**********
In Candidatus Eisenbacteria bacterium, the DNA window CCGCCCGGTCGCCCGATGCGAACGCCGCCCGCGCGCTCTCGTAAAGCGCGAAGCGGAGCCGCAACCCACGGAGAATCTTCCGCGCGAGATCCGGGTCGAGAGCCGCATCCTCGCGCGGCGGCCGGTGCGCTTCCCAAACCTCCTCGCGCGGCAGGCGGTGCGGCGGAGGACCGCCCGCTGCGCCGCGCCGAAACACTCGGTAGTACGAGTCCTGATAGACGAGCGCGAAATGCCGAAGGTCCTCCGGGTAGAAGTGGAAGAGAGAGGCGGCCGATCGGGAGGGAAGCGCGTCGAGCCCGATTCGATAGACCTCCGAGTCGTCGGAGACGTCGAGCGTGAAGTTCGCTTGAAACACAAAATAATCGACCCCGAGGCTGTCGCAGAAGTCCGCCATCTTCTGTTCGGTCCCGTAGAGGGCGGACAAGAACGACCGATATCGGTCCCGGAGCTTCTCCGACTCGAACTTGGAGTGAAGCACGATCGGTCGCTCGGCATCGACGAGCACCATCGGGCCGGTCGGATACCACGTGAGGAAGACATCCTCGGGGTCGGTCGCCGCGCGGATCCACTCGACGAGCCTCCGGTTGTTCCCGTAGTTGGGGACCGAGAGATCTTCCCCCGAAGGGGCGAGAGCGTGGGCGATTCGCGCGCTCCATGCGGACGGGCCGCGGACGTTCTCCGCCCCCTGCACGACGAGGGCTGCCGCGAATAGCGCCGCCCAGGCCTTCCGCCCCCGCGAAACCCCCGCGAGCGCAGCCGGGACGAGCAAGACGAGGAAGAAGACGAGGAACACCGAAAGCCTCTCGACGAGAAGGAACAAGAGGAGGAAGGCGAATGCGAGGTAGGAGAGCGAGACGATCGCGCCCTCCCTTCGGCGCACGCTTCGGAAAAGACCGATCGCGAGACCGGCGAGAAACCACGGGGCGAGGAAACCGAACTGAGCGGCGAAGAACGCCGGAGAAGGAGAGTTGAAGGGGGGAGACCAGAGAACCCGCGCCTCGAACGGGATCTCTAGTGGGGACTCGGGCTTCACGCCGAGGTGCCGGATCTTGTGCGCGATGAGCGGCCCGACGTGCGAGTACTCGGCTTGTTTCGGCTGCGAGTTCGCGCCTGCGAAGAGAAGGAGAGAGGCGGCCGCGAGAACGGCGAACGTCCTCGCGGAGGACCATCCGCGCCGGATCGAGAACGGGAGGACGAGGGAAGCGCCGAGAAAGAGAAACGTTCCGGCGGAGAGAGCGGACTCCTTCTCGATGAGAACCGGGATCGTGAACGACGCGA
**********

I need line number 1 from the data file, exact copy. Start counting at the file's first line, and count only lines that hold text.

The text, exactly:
In Candidatus Eisenbacteria bacterium, the DNA window CCGCCCGGTCGCCCGATGCGAACGCCGCCCGCGCGCTCTCGTAAAGCGCGAAGCGGAGCCGCAACCCACGGAGAATCTTCCGCGCGAGATCCGGGTCGAGAGCCGCATCCTCGCGCGGCGGCCGGTGCGCTTCCCAAACCTCCTCGCGCGGCAGGCGGTGCGGCGGAGGACCGCCCGCTGCGCCGCGCCGAAACACTCGGTAGTACGAGTCCTGATAGACGAGCGCGAAATGCCGAAGGTCCTCCGGGTAGAAGTGGAAGAGAGAGGCGGCCGATCGGGAGGGAAGCGCGTCGAGCCCGATTCGATAGACCTCCGAGTCGTCGGAGACGTCGAGCGTGAAGTTCGCTTGAAACACAAAATAATCGACCCCGAGGCTGTCGCAGAAGTCCGCCATCTTCTGTTCGGTCCCGTAGAGGGCGGACAAGAACGACCGATATCGGTCCCGGAGCTTCTCCGACTCGAACTTGGAGTGAAGCACGATCGGTCGCTCGGCATCGACGAGCACCATCGGGCCGGTCGGATACCACGTGAGGAAGACATCCTCGGGGTCGGTCGCCGCGCGGATCCACTCGACGAGCCTCCGGTTGTTCCCGTAGTTGGGGACCGAGAGATCTTCCCCCGAAGGGGCGAGAGCGTGGGCGATTCGCGCGCTCCATGCGGACGGGCCGCGGACGTTCTCCGCCCCCTGCACGACGAGGGCTGCCGCGAATAGCGCCGCCCAGGCCTTCCGCCCCCGCGAAACCCCCGCGAGCGCAGCCGGGACGAGCAAGACGAGGAAGAAGACGAGGAACACCGAAAGCCTCTCGACGAGAAGGAACAAGAGGAGGAAGGCGAATGCGAGGTAGGAGAGCGAGACGATCGCGCCCTCCCTTCGGCGCACGCTTCGGAAAAGACCGATCGCGAGACCGGCGAGAAACCACGGGGCGAGGAAACCGAACTGAGCGGCGAAGAACGCCGGAGAAGGAGAGTTGAAGGGGGGAGACCAGAGAACCCGCGCCTCGAACGGGATCTCTAGTGGGGACTCGGGCTTCACGCCGAGGTGCCGGATCTTGTGCGCGATGAGCGGCCCGACGTGCGAGTACTCGGCTTGTTTCGGCTGCGAGTTCGCGCCTGCGAAGAGAAGGAGAGAGGCGGCCGCGAGAACGGCGAACGTCCTCGCGGAGGACCATCCGCGCCGGATCGAGAACGGGAGGACGAGGGAAGCGCCGAGAAAGAGAAACGTTCCGGCGGAGAGAGCGGACTCCTTCTCGATGAGAACCGGGATCGTGAACGACGCGA